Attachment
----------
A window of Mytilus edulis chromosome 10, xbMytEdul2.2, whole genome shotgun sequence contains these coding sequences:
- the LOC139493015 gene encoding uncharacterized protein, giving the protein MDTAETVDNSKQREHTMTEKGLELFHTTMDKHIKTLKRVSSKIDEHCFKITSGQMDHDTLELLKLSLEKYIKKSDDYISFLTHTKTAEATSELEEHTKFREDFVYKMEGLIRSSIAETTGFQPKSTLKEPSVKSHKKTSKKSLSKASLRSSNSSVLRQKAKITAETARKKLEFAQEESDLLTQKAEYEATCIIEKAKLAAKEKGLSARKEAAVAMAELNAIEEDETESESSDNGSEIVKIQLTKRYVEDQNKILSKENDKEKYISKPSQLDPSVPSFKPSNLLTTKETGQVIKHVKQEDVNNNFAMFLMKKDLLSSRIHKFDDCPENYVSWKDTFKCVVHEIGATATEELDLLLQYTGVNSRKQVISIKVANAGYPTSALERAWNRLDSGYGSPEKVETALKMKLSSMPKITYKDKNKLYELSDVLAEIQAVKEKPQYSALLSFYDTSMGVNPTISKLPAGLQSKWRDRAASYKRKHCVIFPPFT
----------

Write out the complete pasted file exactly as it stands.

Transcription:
A window of Mytilus edulis chromosome 10, xbMytEdul2.2, whole genome shotgun sequence contains these coding sequences:
- the LOC139493015 gene encoding uncharacterized protein, giving the protein MDTAETVDNSKQREHTMTEKGLELFHTTMDKHIKTLKRVSSKIDEHCFKITSGQMDHDTLELLKLSLEKYIKKSDDYISFLTHTKTAEATSELEEHTKFREDFVYKMEGLIRSSIAETTGFQPKSTLKEPSVKSHKKTSKKSLSKASLRSSNSSVLRQKAKITAETARKKLEFAQEESDLLTQKAEYEATCIIEKAKLAAKEKGLSARKEAAVAMAELNAIEEDETESESSDNGSEIVKIQLTKRYVEDQNKILSKENDKEKYISKPSQLDPSVPSFKPSNLLTTKETGQVIKHVKQEDVNNNFAMFLMKKDLLSSRIHKFDDCPENYVSWKDTFKCVVHEIGATATEELDLLLQYTGVNSRKQVISIKVANAGYPTSALERAWNRLDSGYGSPEKVETALKMKLSSMPKITYKDKNKLYELSDVLAEIQAVKEKPQYSALLSFYDTSMGVNPTISKLPAGLQSKWRDRAASYKRKHCVIFPPFT